Aid & Development

Aid Delivered Rukban Refugee Camp For The First Time Since January


A United Nations aid convoy arrived at the Rukban Refugee Camp on Saturday, marking the first time since January that aid has been delivered to some 50,000 Syrians.

After repeated delays, a United Nations aid convoy carrying food, medicine, medical supplies and sanitary supplies entered the Rukban Refugee Camp where some 50,000 Syrians live in ever-deteriorating conditions. The convoy arrived at the camp on Saturday and is expected to distribute its supplies over the course of four days.

The arrival of the aid convoy brings much-needed but albeit temporary relief for the people here who have been the subject of a blame-game between Washington, Moscow, Damascus and Amman. The camp is located in the Syrian Desert/Badiya al-Sham and borders the Jordanian border. Many of the inhabitants are from Homs, particularly the city of Palmyra, and escaped to Rukban during the ISIS offensive across Homs and Deir ez-Zour, as well as the subsequent battles and airstrikes that took place across these provinces. Despite the inhospitable desert conditions, the camp grew steadily.

For much of the camp’s duration, aid was delivered from Jordan. In 2016, increased ISIS presence along the border and attacks on Jordanian Army personnel led to the tightening of the border and reduction of aid deliveries. The last aid from Jordan was delivered in January after which an ISIS attack that killed 7 Jordanian soldiers pushed Amman to seal the border completely, forcing aid organisations to rely on Damascus. This itself proved problematic, as the area around Rukban remains under the control of the Maghawir al-Thawra rebel group and a small number of International Coalition forces. Previously, any attempts by loyalists to push towards Rukban resulted in intense clashes. Damascus found it expedient to delay aid deliveries while tightening supply routes.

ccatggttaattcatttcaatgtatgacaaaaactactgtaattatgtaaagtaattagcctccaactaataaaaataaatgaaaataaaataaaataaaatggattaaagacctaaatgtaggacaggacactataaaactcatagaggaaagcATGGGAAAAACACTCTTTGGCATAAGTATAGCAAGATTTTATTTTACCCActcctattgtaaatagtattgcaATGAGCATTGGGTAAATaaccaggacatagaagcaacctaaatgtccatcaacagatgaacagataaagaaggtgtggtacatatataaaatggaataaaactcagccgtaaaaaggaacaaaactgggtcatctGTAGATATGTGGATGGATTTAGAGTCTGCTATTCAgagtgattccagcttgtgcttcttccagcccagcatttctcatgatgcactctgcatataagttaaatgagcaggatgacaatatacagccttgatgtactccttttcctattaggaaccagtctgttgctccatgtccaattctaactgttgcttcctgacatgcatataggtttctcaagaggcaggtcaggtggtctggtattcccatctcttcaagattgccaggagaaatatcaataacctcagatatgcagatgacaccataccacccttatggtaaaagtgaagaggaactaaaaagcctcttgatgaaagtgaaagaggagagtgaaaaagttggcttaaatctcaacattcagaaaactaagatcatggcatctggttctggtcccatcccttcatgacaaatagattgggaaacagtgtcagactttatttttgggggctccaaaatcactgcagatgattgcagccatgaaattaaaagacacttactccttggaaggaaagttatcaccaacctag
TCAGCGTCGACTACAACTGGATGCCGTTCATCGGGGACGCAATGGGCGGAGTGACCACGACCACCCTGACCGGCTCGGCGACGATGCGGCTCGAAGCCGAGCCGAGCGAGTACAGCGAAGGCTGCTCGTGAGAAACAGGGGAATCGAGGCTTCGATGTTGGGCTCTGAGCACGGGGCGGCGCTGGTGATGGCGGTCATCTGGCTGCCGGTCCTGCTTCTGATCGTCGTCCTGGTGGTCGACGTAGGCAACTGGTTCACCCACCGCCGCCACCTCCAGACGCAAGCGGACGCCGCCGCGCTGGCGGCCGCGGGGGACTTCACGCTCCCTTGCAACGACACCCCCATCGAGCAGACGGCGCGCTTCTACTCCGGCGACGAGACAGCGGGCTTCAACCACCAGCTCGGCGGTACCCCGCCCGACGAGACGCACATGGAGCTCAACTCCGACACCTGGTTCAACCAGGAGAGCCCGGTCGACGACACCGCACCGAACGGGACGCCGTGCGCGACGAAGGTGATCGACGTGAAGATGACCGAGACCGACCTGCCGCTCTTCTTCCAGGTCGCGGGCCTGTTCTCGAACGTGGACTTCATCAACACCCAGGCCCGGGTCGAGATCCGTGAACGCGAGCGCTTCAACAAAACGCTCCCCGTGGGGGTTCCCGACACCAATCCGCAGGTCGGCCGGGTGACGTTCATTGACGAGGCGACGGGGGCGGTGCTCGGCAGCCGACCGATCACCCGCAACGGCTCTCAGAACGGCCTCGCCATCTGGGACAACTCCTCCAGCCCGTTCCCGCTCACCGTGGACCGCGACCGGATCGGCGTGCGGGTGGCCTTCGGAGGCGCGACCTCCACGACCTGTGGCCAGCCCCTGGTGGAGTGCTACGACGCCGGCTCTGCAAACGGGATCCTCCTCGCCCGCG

Through it all, the conditions in the camp deteriorated. In addition to diminishing supplies, the residents of the camp have been subject to harsh sandstorms on a regular basis, all the while being stuck in a political limbo, seemingly with no end. Their protestations over the state of their lives prompted the UN to pressure Damascus to grant the convoy a permit. Although the convoy did suffer delays, insiders report that Washington and Moscow were able to facilitate the delivery.

Although a temporary fix, the delivery of the aid is nevertheless a cause for optimism, highlighting that there is scope for a resolution in this man-made humanitarian crisis. One can hope that such resolution can be reached sooner than later.